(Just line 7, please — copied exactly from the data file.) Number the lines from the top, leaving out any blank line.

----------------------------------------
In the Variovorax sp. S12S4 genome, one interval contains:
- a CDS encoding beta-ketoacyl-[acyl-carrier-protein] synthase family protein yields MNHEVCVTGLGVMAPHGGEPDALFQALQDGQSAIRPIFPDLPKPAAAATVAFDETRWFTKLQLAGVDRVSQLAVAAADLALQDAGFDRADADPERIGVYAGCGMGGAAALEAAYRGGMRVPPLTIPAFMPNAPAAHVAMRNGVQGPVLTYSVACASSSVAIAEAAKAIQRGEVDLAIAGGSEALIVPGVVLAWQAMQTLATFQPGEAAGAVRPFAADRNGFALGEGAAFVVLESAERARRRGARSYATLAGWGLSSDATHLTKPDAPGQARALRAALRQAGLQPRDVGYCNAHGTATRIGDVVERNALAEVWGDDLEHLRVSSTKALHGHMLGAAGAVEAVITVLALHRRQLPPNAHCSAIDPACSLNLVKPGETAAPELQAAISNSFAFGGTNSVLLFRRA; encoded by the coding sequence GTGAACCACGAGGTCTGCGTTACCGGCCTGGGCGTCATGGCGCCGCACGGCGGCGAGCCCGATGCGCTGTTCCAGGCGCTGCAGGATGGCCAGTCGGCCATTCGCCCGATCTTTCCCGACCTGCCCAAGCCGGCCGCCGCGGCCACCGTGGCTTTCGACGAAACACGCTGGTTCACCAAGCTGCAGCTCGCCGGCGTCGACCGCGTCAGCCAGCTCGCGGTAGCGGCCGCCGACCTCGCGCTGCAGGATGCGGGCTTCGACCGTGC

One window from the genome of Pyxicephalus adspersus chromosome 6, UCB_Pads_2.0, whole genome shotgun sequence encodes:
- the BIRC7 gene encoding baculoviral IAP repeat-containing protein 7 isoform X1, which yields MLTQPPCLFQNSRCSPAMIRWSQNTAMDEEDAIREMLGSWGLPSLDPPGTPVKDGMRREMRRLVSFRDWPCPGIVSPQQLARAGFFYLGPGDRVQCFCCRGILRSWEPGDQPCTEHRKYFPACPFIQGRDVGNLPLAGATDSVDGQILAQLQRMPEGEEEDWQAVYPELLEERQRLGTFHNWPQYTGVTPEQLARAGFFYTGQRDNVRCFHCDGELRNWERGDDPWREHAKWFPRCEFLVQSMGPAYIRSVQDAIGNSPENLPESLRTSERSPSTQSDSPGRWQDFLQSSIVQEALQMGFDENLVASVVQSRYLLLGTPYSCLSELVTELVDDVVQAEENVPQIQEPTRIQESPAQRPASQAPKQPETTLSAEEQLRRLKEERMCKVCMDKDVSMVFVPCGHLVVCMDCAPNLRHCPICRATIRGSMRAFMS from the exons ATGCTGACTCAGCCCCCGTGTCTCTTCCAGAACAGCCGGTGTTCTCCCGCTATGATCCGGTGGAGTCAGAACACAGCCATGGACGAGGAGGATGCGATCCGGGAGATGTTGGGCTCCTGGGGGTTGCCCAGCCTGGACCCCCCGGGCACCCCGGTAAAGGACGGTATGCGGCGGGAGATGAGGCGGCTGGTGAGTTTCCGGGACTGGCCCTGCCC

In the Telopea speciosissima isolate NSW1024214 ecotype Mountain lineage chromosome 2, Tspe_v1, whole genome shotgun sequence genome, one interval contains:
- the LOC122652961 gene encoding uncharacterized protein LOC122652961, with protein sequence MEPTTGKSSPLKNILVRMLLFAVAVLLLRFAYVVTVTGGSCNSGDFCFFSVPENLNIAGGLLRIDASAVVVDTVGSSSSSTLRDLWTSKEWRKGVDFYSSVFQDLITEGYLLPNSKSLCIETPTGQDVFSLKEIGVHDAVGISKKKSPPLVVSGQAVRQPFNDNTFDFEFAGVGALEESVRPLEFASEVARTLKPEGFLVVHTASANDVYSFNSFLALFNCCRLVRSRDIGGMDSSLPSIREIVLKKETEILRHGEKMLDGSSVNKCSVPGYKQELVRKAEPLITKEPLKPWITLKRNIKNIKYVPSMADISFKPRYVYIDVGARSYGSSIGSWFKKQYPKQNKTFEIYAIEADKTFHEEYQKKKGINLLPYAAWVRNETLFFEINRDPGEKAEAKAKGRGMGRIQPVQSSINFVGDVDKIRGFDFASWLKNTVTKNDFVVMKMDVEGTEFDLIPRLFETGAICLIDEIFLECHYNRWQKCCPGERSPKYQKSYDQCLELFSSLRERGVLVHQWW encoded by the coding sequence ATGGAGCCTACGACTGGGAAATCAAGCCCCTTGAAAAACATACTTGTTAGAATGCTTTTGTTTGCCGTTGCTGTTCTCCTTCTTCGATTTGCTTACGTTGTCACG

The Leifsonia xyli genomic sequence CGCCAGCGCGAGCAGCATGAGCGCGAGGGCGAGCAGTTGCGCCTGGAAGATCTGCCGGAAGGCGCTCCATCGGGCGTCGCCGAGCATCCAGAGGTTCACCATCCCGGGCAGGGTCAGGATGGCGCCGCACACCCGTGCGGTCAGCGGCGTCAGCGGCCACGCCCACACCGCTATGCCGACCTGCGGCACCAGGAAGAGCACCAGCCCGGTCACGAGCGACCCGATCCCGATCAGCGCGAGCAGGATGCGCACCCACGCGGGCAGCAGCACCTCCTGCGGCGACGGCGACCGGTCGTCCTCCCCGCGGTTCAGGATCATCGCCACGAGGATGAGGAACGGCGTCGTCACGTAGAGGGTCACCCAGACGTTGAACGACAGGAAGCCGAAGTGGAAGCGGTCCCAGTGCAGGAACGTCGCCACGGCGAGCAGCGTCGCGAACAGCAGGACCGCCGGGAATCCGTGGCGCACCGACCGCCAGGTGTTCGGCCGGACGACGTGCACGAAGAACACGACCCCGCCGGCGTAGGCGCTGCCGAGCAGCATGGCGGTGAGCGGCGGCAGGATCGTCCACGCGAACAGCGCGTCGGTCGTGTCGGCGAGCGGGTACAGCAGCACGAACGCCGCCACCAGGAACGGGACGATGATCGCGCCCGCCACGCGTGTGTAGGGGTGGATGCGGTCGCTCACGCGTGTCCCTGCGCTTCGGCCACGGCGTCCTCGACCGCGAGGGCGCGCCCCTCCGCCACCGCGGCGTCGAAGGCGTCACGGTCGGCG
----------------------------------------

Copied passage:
The Leifsonia xyli genomic sequence CGCCAGCGCGAGCAGCATGAGCGCGAGGGCGAGCAGTTGCGCCTGGAAGATCTGCCGGAAGGCGCTCCATCGGGCGTCGCCGAGCATCCAGAGGTTCACCATCCCGGGCAGGGTCAGGATGGCGCCGCACACCCGTGCGGTCAGCGGCGTCAGCGGCCACGCCCACACCGCTATGCCGACCTGCGGCACCAGGAAGAGCACCAGCCCGGTCACGAGCGACCCGATCCCGATCAGCGCGAGCAGGATGCGCACCCACGCGGGCAGCAGCACCTCCTGCGGCGACGGCGACCGGTCGTCCTCCCCGCGGTTCAGGATCATCGCCACGAGGATGAGGAACGGCGTCGTCACGTAGAGGGTCACCCAGACGTTGAACGACAGGAAGCCGAAGTGGAAGCGGTCCCAGTGCAGGAACGTCGCCACGGCGAGCAGCGTCGCGAACAGCAGGACCGCCGGGAATCCGTGGCGCACCGACCGCCAGGTGTTCGGCCGGACGACGTGCACGAAGAACACGACCCCGCCGGCGTAGGCGCTGCCGAGCAGCATGGCGGTGAGCGGCGGCAGGATCGTCCACGCGAACAGCGCGTCGGTCGTGTCGGCGAGCGGGTACAGCAGCACGAACGCCGCCACCAGGAACGGGACGATGATCGCGCCCGCCACGCGTGTGTAGGGGTGGATGCGGTCGCTCACGCGTGTCCCTGCGCTTCGGCCACGGCGTCCTCGACCGCGAGGGCGCGCCCCTCCGCCACCGCGGCGTCGAAGGCGTCACGGTCGGCG